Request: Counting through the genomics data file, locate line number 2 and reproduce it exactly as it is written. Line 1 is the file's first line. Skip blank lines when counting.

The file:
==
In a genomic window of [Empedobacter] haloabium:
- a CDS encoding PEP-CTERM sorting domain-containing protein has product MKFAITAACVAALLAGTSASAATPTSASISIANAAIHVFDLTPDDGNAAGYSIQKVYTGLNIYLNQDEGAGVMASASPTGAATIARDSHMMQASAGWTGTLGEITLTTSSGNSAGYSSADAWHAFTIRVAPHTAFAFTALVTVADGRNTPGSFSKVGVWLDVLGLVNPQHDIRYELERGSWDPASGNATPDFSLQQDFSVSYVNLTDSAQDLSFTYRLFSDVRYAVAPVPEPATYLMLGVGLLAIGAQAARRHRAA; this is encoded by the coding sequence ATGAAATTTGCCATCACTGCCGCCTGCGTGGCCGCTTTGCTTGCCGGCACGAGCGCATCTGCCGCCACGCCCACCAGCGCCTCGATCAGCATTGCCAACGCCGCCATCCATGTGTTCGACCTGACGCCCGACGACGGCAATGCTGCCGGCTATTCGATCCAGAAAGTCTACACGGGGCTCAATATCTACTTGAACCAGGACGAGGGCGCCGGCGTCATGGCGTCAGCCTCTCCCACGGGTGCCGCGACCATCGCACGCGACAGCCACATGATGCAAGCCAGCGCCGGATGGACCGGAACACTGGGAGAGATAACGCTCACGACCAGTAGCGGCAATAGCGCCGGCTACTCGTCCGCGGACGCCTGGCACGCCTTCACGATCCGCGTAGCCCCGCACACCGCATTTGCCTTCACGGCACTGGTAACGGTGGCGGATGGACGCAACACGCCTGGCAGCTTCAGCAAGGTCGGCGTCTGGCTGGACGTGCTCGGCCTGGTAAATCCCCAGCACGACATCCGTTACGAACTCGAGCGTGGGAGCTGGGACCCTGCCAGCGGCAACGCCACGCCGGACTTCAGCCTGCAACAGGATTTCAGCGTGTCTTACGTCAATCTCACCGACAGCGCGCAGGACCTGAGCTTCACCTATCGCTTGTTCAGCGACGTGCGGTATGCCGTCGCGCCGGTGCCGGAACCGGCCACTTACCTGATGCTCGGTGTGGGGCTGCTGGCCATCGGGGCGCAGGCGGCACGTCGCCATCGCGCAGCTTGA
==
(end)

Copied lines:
- a CDS encoding PEP-CTERM sorting domain-containing protein has product MKFAITAACVAALLAGTSASAATPTSASISIANAAIHVFDLTPDDGNAAGYSIQKVYTGLNIYLNQDEGAGVMASASPTGAATIARDSHMMQASAGWTGTLGEITLTTSSGNSAGYSSADAWHAFTIRVAPHTAFAFTALVTVADGRNTPGSFSKVGVWLDVLGLVNPQHDIRYELERGSWDPASGNATPDFSLQQDFSVSYVNLTDSAQDLSFTYRLFSDVRYAVAPVPEPATYLMLGVGLLAIGAQAARRHRAA; this is encoded by the coding sequence ATGAAATTTGCCATCACTGCCGCCTGCGTGGCCGCTTTGCTTGCCGGCACGAGCGCATCTGCCGCCACGCCCACCAGCGCCTCGATCAGCATTGCCAACGCCGCCATCCATGTGTTCGACCTGACGCCCGACGACGGCAATGCTGCCGGCTATTCGATCCAGAAAGTCTACACGGGGCTCAATATCTACTTGAACCAGGACGAGGGCGCCGGCGTCATGGCGTCAGCCTCTCCCACGGGTGCCGCGACCATCGCACGCGACAGCCACATGATGCAAGCCAGCGCCGGATGGACCGGAACACTGGGAGAGATAACGCTCACGACCAGTAGCGGCAATAGCGCCGGCTACTCGTCCGCGGACGCCTGGCACGCCTTCACGATCCGCGTAGCCCCGCACACCGCATTTGCCTTCACGGCACTGGTAACGGTGGCGGATGGACGCAACACGCCTGGCAGCTTCAGCAAGGTCGGCGTCTGGCTGGACGTGCTCGGCCTGGTAAATCCCCAGCACGACATCCGTTACGAACTCGAGCGTGGGAGCTGGGACCCTGCCAGCGGCAACGCCACGCCGGACTTCAGCCTGCAACAGGATTTCAGCGTGTCTTACGTCAATCTCACCGACAGCGCGCAGGACCTGAGCTTCACCTATCGCTTGTTCAGCGACGTGCGGTATGCCGTCGCGCCGGTGCCGGAACCGGCCACTTACCTGATGCTCGGTGTGGGGCTGCTGGCCATCGGGGCGCAGGCGGCACGTCGCCATCGCGCAGCTTGA